So here we are. Thanks to Connor McDavid crashing into the end boards against the Philadelphia Flyers and breaking his collarbone, the Edmonton Oilers suddenly find themselves in an all too familiar situation. For the last number of years, this organization has lacked depth at the centre position and, while it was still an issue heading into 2015-16, having No. 97 in the mix allowed them to be competitive on a nightly basis.
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After watching his offence go quiet for the entire 60 minutes against the Pittsburgh Penguins and the first 20 in their next outing against the Chicago Blackhawks, head coach Todd McLellan decided to make a move. By pulling Leon Draisaitl off his second line and reuniting him with Taylor Hall and Ryan Nugent-Hopkins, the former San Jose Sharks’ bench boss has left himself in a bit of pickle when it comes to the middle of the rink.
Lines: Hall-Draisaitl-RNH, Pouliot-Letestu-Yak, Purcell-Lander-Eberle, Gazdic-Miller-Pakarinen. Hendricks left ice before battle drills.
— Jack Michaels (@EdmontonJack) November 10, 2015
If yesterday’s line combinations are what we can expect to see on Wednesday evening in Anaheim, it will certainly feel like Groundhog Day to the vast majority of Oilers Nation. That is right folks, the plan is for this team to skate into the Honda Center and try to hold their own against the Ducks with the quartet of Nugent-Hopkins, Mark Letestu, Anton Lander and Andrew Miller at centre. While it may sound like a bad joke, unfortunately, nothing could be further from the truth.
Good Luck Dealing With Getzlaf and Kesler
Compare that with what Bruce Boudreau will have at his disposal. A legitimate first- and second-line duo of Ryan Getzlaf and Ryan Kesler followed on most nights by former long-time Oiler Shawn Horcoff and whatever combination of Rickard Rakell, Mike Santorelli or Chris Wagner they decide to use on any given night. Not to mention the fact they also have a guy like Andrew Cogliano playing on the wing, despite having been used at centre for much of his career. That, my friends, is what you call depth.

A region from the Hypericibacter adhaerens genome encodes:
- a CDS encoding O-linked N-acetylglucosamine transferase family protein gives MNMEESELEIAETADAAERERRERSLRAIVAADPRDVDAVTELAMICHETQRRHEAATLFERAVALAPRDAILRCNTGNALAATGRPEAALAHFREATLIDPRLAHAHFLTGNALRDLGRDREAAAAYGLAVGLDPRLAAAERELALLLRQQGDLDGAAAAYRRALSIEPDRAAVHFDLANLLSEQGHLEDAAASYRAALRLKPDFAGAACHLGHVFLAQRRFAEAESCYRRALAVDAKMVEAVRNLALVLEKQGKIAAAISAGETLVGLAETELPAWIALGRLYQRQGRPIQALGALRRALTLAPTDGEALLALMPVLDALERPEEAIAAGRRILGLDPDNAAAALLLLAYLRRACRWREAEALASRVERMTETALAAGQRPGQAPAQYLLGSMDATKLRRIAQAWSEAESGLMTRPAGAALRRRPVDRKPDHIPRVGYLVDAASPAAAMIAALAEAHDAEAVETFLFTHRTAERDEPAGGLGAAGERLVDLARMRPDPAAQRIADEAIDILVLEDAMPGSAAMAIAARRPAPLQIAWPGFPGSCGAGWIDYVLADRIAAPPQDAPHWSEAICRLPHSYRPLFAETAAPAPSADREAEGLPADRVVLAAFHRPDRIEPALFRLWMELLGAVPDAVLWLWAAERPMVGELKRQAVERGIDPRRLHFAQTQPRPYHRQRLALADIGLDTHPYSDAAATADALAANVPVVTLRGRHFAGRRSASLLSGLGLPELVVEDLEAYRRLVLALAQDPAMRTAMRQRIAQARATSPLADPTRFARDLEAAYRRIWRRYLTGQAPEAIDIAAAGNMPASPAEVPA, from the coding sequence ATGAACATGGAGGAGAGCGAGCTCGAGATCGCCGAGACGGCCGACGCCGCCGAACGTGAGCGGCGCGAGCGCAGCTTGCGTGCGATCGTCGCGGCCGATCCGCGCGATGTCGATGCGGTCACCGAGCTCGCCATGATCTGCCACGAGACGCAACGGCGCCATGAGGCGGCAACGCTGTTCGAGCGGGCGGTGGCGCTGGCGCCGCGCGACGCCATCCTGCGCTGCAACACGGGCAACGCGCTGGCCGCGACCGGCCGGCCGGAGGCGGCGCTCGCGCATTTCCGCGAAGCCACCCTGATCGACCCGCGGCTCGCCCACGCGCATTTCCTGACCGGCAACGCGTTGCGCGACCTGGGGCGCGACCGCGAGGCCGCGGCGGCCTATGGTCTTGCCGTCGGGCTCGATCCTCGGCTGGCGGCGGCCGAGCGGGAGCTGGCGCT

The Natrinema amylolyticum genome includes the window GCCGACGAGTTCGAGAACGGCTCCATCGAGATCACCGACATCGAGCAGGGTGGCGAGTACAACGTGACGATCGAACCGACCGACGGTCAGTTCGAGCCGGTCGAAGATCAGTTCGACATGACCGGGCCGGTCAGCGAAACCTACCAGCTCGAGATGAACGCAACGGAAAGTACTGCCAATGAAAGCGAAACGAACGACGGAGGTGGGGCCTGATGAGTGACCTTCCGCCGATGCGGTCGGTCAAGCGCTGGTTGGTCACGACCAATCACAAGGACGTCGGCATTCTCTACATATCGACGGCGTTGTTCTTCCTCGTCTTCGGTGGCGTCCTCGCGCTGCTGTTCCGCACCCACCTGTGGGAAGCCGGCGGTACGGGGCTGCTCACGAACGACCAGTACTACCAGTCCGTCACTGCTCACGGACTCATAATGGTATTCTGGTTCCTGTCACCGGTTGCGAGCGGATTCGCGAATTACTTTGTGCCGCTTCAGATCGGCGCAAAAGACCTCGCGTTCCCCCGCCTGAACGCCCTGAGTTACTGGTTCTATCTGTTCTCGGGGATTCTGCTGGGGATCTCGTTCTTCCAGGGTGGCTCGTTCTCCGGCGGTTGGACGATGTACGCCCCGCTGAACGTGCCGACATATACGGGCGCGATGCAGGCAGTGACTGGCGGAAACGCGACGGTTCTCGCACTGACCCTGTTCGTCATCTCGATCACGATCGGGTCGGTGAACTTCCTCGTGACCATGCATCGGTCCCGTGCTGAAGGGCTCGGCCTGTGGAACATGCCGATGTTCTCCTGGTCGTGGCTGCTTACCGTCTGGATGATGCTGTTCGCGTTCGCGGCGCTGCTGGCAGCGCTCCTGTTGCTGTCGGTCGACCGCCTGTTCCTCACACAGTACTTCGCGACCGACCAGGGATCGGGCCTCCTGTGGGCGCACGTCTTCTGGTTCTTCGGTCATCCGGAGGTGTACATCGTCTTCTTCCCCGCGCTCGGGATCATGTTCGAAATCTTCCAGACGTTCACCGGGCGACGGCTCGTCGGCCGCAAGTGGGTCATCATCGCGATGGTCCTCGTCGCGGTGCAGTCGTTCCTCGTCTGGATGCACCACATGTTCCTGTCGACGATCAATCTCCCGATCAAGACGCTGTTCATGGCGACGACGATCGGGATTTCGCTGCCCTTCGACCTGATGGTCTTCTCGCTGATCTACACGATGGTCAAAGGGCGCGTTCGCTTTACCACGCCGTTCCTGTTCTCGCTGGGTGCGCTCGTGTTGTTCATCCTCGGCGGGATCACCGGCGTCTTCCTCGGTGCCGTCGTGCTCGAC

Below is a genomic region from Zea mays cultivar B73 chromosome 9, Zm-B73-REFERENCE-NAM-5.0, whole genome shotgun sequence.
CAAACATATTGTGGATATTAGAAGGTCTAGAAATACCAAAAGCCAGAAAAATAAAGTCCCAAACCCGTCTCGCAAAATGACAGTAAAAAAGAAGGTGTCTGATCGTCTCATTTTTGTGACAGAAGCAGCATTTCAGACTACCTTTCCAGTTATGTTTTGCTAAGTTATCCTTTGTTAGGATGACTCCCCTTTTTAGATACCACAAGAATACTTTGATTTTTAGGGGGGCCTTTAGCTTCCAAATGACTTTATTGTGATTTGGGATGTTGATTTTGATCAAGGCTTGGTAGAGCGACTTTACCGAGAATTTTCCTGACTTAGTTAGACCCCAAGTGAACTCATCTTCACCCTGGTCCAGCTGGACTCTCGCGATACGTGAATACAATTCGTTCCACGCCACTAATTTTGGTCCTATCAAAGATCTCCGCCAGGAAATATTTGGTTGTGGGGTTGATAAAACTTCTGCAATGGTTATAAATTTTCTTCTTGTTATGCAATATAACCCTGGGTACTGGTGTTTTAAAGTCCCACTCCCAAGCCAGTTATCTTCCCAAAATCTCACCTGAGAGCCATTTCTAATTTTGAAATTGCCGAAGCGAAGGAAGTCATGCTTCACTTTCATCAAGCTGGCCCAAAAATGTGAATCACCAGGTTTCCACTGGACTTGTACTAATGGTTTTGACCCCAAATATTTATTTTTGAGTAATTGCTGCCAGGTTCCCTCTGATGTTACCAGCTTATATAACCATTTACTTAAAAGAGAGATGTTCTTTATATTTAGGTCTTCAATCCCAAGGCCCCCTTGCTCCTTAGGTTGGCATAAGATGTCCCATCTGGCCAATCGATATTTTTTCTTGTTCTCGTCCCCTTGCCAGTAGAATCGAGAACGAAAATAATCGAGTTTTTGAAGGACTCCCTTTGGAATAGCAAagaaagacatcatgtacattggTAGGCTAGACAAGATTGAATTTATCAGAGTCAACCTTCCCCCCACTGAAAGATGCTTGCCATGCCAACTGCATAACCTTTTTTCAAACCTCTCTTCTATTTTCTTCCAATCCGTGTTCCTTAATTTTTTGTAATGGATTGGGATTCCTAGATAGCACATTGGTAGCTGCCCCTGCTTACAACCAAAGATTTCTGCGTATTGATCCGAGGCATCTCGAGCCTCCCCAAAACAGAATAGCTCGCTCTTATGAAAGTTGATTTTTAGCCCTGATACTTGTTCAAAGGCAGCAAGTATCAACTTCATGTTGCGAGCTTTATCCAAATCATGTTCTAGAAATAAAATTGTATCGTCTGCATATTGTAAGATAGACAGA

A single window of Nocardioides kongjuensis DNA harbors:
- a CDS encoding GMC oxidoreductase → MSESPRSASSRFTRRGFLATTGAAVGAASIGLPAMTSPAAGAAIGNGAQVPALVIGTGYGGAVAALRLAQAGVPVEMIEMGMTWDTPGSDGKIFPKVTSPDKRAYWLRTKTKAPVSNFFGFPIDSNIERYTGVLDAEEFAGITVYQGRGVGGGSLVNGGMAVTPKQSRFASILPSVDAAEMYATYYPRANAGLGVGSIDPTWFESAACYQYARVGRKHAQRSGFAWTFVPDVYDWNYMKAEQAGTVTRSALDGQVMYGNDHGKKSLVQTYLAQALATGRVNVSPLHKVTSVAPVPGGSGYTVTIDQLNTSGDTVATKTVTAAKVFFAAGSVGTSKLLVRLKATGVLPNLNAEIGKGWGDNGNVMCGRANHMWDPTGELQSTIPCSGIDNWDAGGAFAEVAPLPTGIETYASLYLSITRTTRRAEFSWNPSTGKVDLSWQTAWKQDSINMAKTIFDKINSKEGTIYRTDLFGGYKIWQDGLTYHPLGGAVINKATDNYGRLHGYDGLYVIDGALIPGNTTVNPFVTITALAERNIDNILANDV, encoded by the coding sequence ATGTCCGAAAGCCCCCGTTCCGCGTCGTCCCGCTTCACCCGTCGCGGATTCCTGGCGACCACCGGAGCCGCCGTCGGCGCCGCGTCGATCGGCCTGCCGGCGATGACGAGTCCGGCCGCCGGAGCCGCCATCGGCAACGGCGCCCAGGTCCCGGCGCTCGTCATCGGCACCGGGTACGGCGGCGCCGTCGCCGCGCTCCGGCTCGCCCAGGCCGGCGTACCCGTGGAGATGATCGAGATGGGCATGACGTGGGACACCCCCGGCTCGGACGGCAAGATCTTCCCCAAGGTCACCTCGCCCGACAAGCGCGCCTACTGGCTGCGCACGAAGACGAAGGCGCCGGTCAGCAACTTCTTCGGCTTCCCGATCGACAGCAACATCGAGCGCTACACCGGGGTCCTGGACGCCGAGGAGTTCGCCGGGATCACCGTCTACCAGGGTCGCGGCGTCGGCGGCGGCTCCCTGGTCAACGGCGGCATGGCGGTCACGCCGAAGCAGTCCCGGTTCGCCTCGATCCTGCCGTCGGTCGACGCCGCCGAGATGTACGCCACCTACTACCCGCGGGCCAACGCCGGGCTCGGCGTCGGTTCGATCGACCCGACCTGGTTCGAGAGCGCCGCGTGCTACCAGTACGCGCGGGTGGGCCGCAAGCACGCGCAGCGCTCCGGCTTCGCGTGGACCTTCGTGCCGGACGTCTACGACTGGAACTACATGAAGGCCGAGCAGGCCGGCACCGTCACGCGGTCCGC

It is a mix of everything. Experience, youth, high-end skill, hard-workers and defensively responsible players. You name it and someone in that group can likely do it. There is no question that having the likes of a Getzlaf and Kesler in your lineup allows a team more leeway to try different things, but so does having useful bottom-six players. The same cannot be said about the Oilers and that is on Peter Chiarelli. Outside of swapping Letestu for Boyd Gordon, the former Boston Bruins GM did nothing to improve the club’s shortcomings down the middle.
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While giving Lander the opportunity to prove his worth was the right route to take, perhaps bringing in someone to use on the wing with experience at centre, as a potential backup plan, may have been the wiser approach to take. That may seem like a convenient way to look at things after the fact but this was always going to be a roster that was one Nugent-Hopkins or McDavid injury away from being in deep trouble … and here we are.
From a coach’s standpoint, it has to be frustrating. McLellan’s hands are essentially tied and because of it Jordan Eberle will probably find himself on a line with Lander and Teddy Purcell in Anaheim. Just sit back, think about that for a minute and let it sink in. The guy who has led this team in scoring three of the last five years is about to find himself on a line with nothing more than spare parts. Absolutely frightening.
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However, with only Jujhar Khaira and Bogdan Yakimov as potential options in Bakersfield, there really was no decision to make. Adding even more youth and inexperience into this lineup is simply not an option. So you go at it with what you have and do your best to survive. Again, hindsight is a wonderful thing but it sure would have been nice if the new management team had a taken a longer look at addressing a need that has plagued this franchise for what feels like an eternity.
Rob Soria is the Author of Connor McDavid: Hockey’s Next Great One. He has chronicled the Orange and Blue since creating his Oil Drop blog in 2011 and has also had his writings featured over at HometownHockey.ca and Vavel USA, where he has covered the NHL, MLB and ATP Tour. Rob was born, raised and still resides in Edmonton, Alberta and can be reached via twitter @Oil_Drop.